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R5 was the 4th major release of BeOS for a public audience, and the 6th since it left developer-only stages. It changed only slightly from the previous release, BeOS R4.5, and was even seeded to developers as "R4.6". Improved POSIX compliance, particularly in the area of networking, was provided. The OS in general was moved towards the new modular media kit over the former audio-only sound subsystem. For end-users, new logos and some new icons were the only major differences.
R5 was the first release of BeOS for x86 to have a freely downloadable version which could be fully installed on a user's hard drive; previous versions had a free Live CD download, which could not be installed. R5 was also to be the last version to support the PowerPC architecture which BeOS had originated on, including the company's own BeBox hardware. According to Be's marketing, it was the first OS to ship with legal MP3 encoding and decoding support.
Personal Edition, a 48MB download, was the most commonly used version of R5. Stripped of developer tools (though these were later made available as a separate download), mp3 and Indeo encoders, and RealPlayer, it was installed into a 500MB "hardfile" through Windows or Linux, and could be booted either directly from Windows 9x or DOS, or using a boot floppy. Once booted, it could be installed to a real hard drive or partition, and the Be Bootloader could be installed to allow dual-booting. This bootloader uses only the MBR of the hard disk, and will continue to function even if the BeOS is uninstalled.
Professional Edition was only available commercially, and for the first time in BeOS's history, could not be purchased from the company unless you were a developer. Instead, a number of regional resellers sold it - Gobe Software in the United States, Apacabar and Koch Media in Europe, and Hitachi in Asia. These resellers were responsible for all packaging of the OS, from localisation to CD labelling and packaging. As a result, some variations exist between packaged R5 Professional discs, with some being slipstream updated to the newest patches, and most notably, the inclusion of commercial printer drivers with Gobe releases, and French translations of the user documentation on Apacabar.
The CD shipped with an ISO9660/HFS hybrid partition, containing documentation, GPL licenced source code, the Personal Edition installer (with the aim of you circulating the installer to friends), a copy of Partition Magic for Windows, and the Mac OS boot-loading code for the PowerPC version. Two separate BFS partitions existed, one for x86, one for PowerPC, and the x86 one is directly bootable from CD.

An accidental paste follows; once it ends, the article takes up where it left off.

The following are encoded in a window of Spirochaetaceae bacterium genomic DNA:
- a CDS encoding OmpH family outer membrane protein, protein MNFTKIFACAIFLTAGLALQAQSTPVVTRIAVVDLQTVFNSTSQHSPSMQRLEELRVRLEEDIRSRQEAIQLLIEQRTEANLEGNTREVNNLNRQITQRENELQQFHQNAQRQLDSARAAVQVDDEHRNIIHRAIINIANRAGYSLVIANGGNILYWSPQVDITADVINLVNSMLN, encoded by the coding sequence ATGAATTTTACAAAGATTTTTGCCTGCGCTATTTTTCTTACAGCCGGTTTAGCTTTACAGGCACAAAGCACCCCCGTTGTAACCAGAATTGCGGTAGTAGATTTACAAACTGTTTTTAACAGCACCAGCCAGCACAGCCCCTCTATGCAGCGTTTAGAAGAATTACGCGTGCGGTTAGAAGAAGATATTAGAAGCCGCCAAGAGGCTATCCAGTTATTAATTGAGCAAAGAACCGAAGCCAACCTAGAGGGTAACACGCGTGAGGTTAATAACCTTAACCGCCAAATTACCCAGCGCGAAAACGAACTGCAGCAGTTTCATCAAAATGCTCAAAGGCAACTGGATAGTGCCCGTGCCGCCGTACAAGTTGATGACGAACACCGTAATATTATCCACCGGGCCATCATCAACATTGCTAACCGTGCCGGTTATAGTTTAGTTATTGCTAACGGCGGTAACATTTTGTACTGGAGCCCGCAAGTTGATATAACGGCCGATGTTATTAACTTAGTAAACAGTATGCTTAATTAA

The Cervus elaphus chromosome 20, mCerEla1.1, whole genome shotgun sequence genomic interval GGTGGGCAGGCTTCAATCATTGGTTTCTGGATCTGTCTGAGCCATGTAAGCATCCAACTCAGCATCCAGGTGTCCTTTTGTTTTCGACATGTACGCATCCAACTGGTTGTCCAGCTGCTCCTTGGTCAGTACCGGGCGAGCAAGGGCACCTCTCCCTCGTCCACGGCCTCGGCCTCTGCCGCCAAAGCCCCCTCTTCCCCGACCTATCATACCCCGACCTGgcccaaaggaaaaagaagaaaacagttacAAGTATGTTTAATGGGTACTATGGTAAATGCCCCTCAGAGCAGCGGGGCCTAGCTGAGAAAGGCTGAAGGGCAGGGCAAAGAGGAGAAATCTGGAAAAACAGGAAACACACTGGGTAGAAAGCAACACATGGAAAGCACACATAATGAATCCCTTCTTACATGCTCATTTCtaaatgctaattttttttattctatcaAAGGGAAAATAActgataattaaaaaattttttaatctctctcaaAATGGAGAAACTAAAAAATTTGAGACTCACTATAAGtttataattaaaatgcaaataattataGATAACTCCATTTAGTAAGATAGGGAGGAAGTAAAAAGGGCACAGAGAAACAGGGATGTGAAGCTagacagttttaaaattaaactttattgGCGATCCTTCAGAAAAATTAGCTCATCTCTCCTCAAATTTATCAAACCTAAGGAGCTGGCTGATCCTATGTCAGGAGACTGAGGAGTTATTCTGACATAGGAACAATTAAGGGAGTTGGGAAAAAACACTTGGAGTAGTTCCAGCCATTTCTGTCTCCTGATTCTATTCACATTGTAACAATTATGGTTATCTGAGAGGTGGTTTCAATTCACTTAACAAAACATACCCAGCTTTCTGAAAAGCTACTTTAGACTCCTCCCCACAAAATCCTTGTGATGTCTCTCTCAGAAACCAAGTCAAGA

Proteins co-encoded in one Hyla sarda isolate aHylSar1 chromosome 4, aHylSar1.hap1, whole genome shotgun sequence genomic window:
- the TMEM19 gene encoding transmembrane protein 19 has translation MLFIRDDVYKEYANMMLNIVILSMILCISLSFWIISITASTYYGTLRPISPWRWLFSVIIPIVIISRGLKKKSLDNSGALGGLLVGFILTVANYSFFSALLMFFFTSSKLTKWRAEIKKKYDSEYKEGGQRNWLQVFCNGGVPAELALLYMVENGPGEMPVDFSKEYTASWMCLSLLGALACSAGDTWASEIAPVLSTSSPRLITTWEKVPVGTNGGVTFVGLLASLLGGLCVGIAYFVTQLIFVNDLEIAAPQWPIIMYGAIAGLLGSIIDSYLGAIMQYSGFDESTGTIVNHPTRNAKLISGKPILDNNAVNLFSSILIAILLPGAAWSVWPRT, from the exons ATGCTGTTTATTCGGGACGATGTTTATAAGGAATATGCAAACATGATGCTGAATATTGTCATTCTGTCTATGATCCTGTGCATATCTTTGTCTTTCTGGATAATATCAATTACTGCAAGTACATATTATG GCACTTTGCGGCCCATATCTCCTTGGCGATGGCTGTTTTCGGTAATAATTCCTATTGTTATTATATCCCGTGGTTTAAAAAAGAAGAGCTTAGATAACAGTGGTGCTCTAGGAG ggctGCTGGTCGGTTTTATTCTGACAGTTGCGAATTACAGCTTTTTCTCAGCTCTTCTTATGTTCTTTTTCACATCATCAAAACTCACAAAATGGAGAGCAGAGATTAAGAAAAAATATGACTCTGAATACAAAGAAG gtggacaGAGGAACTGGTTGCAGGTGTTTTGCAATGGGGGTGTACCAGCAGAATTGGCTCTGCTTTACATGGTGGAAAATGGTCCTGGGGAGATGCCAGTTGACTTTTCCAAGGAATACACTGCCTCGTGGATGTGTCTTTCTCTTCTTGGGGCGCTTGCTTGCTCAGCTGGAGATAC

In addition to all the features of Personal Edition, Professional Edition includes the full developers tools, including a rebranded CodeWarrior, RealPlayer G2, Fraunhofer MP3 encoders, and support for both encoding Indeo video, and playback/encoding of Indeo Real Time. Additional media on the CD varied by supplier, but always included some sample multimedia files, including two songs composed by Be staff ("5038" and "virtual (void)") as well as a video of Be staff pushing computer monitors off the roof of their building in Menlo Park.
Three updates for R5 were released during 2000.
R5.01 was mainly a stability fix for R5 Professional, fixing some deadlocks in drivers and critical servers. However, additional POSIX support was again added for networking, although the update neglected to include the newer headers to use some of these functions - they were only available in an updated Developer Tools for Personal Edition download.
R5.02 (marked as R5.01 on personal) contained all of R5.01's updates, as well as some enhanced drivers, and more stability fixes.
R5.03 was solely a security fix, and fixed a remote-access bug in the system's ftpd. The update, however, made a change to the core C library to do this, and in doing so, updated the version of glibc it was based on, again providing slightly more POSIX compatibility.
Following the failure of BeIA, Be's Internet Appliance venture, the company ceased operations, and R5 was the last official release. A widely leaked version of BeOS that had been seeded to developers, codenamed Dano, carried many new features, and a build ID indicating it was BeOS R5.1.0.
Another extremely widely leaked update is a new, fully POSIX compliant, kernel-land networking stack, known internally in Be as BONE. While officially alpha, this brings higher stability to R5, as well as opening up the application base available. The updater for BONE Alpha 7 increases the system version number to R5.04.
A new commercial venture, ZETA, is an operating system that appears to be based on the Dano codebase, and has been accepted by some BeOS users as a successor to R5. However, at least during its protracted release candidate stage, it was dogged with problems that have left some people using R5, and in some cases, looking to Haiku for the future of their OS.